Under Department of Transportation (DOT) Americans with Disabilities Act (ADA) regulations at 49 C.F.R. Section 37.3, "service animal" is defined as "any guide dog, signal dog, or any other animal individually trained to work or perform tasks for an individual with a disability, including but not limited to, guiding individuals with impaired vision, alerting individuals with impaired hearing to intruders or sounds, providing minimal protection or rescue work, pulling a wheelchair, or fetching dropped items." DOT ADA regulation 49 C.F.R. Section 37.167(d) requires transit entities to permit service animals to accompany individuals with disabilities in vehicles and facilities.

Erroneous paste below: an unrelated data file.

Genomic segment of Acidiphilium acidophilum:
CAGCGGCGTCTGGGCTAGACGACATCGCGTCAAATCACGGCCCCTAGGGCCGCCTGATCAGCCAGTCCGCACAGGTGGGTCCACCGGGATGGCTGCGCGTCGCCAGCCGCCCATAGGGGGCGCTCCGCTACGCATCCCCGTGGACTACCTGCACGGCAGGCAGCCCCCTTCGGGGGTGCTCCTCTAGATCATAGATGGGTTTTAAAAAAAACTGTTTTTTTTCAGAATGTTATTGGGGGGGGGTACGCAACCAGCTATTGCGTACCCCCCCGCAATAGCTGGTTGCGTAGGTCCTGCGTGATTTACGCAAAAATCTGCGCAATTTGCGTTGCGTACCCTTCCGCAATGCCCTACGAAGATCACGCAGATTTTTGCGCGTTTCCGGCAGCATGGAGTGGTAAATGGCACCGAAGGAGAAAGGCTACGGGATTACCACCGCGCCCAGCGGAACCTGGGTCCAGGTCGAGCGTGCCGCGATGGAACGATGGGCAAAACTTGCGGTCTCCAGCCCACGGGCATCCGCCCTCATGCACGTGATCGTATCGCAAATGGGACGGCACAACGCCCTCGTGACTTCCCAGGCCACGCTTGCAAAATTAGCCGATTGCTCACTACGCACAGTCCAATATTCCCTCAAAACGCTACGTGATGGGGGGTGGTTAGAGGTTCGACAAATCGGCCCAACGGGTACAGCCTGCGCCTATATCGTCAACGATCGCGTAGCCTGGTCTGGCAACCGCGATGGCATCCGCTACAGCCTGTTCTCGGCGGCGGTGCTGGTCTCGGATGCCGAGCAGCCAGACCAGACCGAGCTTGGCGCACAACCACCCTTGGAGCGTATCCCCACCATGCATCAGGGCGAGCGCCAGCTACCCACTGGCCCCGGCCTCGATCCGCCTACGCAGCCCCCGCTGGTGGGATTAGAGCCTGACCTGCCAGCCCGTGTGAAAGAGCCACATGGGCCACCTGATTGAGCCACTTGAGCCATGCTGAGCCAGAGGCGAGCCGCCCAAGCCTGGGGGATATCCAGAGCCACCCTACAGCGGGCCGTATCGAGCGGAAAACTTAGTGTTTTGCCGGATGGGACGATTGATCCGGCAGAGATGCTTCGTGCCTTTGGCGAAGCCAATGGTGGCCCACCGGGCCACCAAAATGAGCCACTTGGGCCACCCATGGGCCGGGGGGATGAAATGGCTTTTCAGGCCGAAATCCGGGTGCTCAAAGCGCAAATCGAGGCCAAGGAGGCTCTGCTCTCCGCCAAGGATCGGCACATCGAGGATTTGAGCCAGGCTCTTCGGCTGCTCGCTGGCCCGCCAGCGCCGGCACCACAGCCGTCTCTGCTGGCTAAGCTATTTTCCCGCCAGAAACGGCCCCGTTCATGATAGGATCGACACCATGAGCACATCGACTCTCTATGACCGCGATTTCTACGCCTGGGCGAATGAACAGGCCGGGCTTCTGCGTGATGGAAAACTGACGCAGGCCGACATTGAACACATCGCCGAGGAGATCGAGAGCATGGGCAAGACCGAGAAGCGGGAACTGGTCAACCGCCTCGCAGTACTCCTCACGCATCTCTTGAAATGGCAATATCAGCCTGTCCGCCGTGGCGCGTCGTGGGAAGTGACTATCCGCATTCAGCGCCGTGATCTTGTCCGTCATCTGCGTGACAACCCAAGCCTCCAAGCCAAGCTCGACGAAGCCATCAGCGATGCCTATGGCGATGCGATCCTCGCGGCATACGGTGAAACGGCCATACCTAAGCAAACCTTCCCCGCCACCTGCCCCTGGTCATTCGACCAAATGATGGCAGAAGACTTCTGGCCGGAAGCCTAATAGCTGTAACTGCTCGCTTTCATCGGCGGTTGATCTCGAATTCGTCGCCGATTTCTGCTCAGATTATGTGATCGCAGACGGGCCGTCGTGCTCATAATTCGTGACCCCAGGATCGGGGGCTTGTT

Appendix D to section 37.167 contains further important information on service animals. It is important to note that while the U.S. Department of Justice has amended the definition of "service animal" for purposes of its ADA regulations under Title II and III of the ADA, for state and local governments and places that are open to the public, the definition under DOT ADA regulations for transportation has not changed. Therefore, members of the public may find that some service animals may no longer be considered service animals once they leave a transportation system.